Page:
Skip to main content
Premium Trial:

Request an Annual Quote

Testosterone-Related Genetic Variants Don't Influence Socioeconomic Status, Study Finds

NEW YORK – A genetic study by investigators at the University of Bristol has failed to detect a causal role for testosterone in socioeconomic position, such as income or employment status, despite previously reported ties between high testosterone levels and enhanced socioeconomic status in men.

"Many factors contribute to socioeconomic success, but our results suggest that a person's natural level of testosterone isn't one of them. If we want to explain inequalities in where people end up in life, we need to look in other places," senior author Amanda Hughes, an epidemiologist and population health sciences researcher at the University of Bristol, said in an email.

As they reported in Science Advances on Wednesday, the researchers first brought together genotyping profiles and measurements of bioavailable testosterone in the blood of hundreds of thousands of UK Biobank participants, including 104,632 post-menopausal women, more than 36,200 pre-menopausal women, and 148,248 men, for a sex-stratified genome-wide association study focused on finding variants linked to testosterone levels.

After identifying polygenic contributors to testosterone levels in the men, pre-menopausal women, and post-menopausal women, the team used Mendelian randomization analysis to search for potential ties between testosterone-related genetic variants and everything from socioeconomic status — income, educational attainment, neighborhood-level deprivation, and the like — to risk-taking behaviors, smoking history, self-reported health status, and body mass index.

"We found little evidence that testosterone affected socioeconomic position, health, or risk-taking," the authors reported, noting that "it is unlikely that testosterone meaningfully affects these outcomes in men and women."

While "traditional" analytic approaches such as multivariable-adjusted modeling did point to potential ties between testosterone levels and individuals' socioeconomic positions, particularly for the male participants, Hughes noted that the investigators saw little to no testosterone association with socioeconomic factors when they performed genetics-informed Mendelian analyses, which were expected to be less influenced by confounding factors or reverse causation.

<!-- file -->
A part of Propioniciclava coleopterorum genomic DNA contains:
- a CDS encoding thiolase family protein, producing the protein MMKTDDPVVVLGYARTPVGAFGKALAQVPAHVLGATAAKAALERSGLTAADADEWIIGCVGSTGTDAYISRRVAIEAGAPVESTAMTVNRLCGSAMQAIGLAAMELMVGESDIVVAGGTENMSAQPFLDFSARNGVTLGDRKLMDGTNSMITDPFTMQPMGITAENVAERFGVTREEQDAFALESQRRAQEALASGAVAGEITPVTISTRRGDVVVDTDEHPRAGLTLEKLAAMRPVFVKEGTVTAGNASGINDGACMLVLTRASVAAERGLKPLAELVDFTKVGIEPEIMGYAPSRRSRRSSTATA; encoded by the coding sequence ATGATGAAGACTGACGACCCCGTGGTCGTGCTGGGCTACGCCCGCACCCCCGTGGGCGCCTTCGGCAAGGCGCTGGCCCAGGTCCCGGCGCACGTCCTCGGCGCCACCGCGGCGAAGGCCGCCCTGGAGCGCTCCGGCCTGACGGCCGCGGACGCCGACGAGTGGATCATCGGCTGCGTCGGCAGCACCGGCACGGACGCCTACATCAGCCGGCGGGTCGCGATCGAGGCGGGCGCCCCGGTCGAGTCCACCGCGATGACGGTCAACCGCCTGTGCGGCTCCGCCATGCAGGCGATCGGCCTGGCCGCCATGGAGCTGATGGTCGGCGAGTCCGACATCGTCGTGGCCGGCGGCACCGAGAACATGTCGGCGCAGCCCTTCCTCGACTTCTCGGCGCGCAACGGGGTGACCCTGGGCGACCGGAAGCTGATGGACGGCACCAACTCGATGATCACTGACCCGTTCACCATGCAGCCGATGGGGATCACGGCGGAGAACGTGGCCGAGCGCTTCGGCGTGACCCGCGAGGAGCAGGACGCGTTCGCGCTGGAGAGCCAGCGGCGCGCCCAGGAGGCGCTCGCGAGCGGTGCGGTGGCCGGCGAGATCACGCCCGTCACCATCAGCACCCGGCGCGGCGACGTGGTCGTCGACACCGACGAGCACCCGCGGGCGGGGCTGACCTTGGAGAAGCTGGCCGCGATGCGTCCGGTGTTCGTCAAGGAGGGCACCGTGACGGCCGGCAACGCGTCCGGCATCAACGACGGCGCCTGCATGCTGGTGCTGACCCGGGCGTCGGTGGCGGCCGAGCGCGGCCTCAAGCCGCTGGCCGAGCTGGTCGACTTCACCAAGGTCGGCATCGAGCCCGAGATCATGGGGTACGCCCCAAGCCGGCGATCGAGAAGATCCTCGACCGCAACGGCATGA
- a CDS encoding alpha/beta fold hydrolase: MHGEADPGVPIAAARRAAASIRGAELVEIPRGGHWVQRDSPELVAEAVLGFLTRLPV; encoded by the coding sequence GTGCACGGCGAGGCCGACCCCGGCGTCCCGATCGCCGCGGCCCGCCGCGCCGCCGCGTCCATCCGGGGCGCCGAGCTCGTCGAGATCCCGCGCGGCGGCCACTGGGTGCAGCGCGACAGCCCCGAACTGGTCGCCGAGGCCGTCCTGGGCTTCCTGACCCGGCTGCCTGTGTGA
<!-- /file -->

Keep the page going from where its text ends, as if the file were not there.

In the pre- and post-menopausal women, multivariable-adjusted models pointed to lower socioeconomic status, income, or health levels for those with higher levels of bioavailable testosterone. Again, though, the Mendelian randomization data suggested that bioavailable testosterone levels did not appear to have a causal influence on the socioeconomic factors considered.

"Differences between Mendelian randomization and multivariable-adjusted estimates suggest that previously reported associations with socioeconomic position and health may be due to residual confounding or reverse causation," she and her co-authors wrote.

From these and other results, the authors speculated that some socioeconomic factors may influence testosterone levels rather than the reverse, perhaps accounting for the multivariable-adjusted analysis results, though they warned that individuals participating in the UK Biobank project are believed to be somewhat healthier and more socioeconomically privileged than individuals in the broader population.

"Participants of the UK Biobank tend to be wealthier and healthier than the country as a whole, and this non-representativeness may bias estimates of effect sizes, including from genetic models," the authors wrote. Even so, they reported, "application of genetic causal inference methods in a large UK sample suggests that many previously reported associations of testosterone with socioeconomic outcomes, health, and risk-taking are unlikely to be causal."